Ryder to build logistics network with autonomous transportation company Embark – TechCrunch


Fleet management and supply chain solutions company Ryder You are partnering with another autonomous transportation company. On Thursday, Ryder announced plans to help Embark launch a nationwide network of up to 100 transfer points that will be owned and operated by the autonomous truck developer.

This is Ryder’s third public partnership with autonomous transportation companies. He recently announced plans that are currently underway to help Waymo via scale your autonomous transportation business assisting with standardized fleet maintenance and management. Ryder is also working with TuSimple for use your own facilities as terminals for commissioning.

“We are at the forefront and we are really beginning to understand that AV could have a very important role in the future of transport logistics, so we want to get in as soon as possible and start working with these companies that seem to be dominating the market with their technologies, ”Karen Jones, Ryder’s executive vice president for new product innovation, told TechCrunch.

While Ryder has been in talks with other AV companies like Kodiak, Aurora and Plus, Jones said there are no other deals in the pipeline. Jones says Ryder hopes to learn and grow through the different use cases that its existing partnerships provide, as well as create a replicable transfer center model that will help the company get to market faster.

“I think as we move into this technology, there are still a lot of unknowns about how to maintain, how to service and how to operate,” Jones said. “Ryder is a perfect fit for the association because we have huge facilities for maintenance, and then we also have our supply chain and our logistics business. We are a real operator who knows how these facilities work and the complexities of getting vehicles in and out for delivery to larger facilities. “

As part of its partnership with Embark, Ryder will provide shipyard operations, maintenance and fleet management. He will also play an advisory role in Embark’s network of strategically located transfer points where cargo is moved from long-distance driverless trucks to driver-controlled trucks for first and last mile delivery.

Ryder is helping Embark understand what is required at the facility and cooperating with external Embark partners who will be building or locating sites for these facilities, Jones says. Initially, the companies will select sites in key cargo markets in California, Arizona, Texas, Georgia, Tennessee and Florida through which Embark will be able to begin operating early next year in preparation for a larger commercial launch in 2024.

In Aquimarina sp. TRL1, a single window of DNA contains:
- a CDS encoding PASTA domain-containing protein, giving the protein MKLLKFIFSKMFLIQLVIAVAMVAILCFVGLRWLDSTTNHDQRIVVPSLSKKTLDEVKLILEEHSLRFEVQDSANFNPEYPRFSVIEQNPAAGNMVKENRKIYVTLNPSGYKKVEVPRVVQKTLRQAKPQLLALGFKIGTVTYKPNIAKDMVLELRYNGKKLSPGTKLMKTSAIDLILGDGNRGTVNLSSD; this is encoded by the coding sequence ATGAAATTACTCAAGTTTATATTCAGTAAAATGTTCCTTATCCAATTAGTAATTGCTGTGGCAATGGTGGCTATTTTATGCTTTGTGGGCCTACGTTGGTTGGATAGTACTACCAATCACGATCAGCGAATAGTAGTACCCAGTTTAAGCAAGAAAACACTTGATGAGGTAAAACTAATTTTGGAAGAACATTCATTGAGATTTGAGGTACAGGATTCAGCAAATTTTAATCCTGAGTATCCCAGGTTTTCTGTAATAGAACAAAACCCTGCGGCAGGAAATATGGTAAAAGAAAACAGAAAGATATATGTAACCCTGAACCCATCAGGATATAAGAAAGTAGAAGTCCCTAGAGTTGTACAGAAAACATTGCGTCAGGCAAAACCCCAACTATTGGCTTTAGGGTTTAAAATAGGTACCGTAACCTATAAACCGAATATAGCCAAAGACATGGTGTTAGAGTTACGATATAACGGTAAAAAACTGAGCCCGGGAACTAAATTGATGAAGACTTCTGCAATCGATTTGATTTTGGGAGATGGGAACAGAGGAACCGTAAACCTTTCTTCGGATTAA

Image credits: Embark

Autonomous companies often choose Sun Belt regions to start their operations because inclement weather patterns like snow and sleet are rare to have to account for, making the environment optimal for testing. But over the next five years, Embark and Ryder plan to work with a network of real estate operators to open 100 Embark transfer points across the country.

Currently, Embark, which recently announced plans to go public through a SPAC deal, moves cargo for companies like HP and Budweiser AB manufacturers inBev, as well as Knight Swift Transportation, Werner Enterprises and other “Top 25 US Truck Freight Carriers,” according to CEO Alex Rodrigues.

Rodrigues says Embark’s current cargo partnerships are pilots or smaller-scale versions of what the company plans to launch in the future. The company today has a fleet of 16 trucks operating on the roads with a human safety operator in the front seat just in case, but usually the driver doesn’t have to take over, even if the AV runs into a new one. stage.

Operating on the roads means building a network of off-road transfer centers, which is actually quite essential, although it will take a lot of capital and time to scale. TuSimple, by comparison, is using existing Ryder locations and updating them to serve as TuSimple terminals, rather than building new terminals, like what Embark is doing. Waymo Via is also building its own centers, and Ryder’s fleet maintenance, inspections and roadside assistance will help Waymo’s autonomous transportation arm scale those sites, as well as maximize uptime and reliability of the vehicle. vehicle.

As Ryder lends its varied capabilities to all these different use cases, you can consider your own potential in the AV space, and not just the logistics of it all. Jones said the company is open to operating an autonomous fleet one day if it makes sense to do so on behalf of a customer, and it is also deeply rooted in its first and last mile delivery services.

“There are several spaces for Ryder to play as the entire AV initiative evolves, but our first foray into this is really servicing and starting to understand the technology as well as the requirements for the operational centers,” Jones said.


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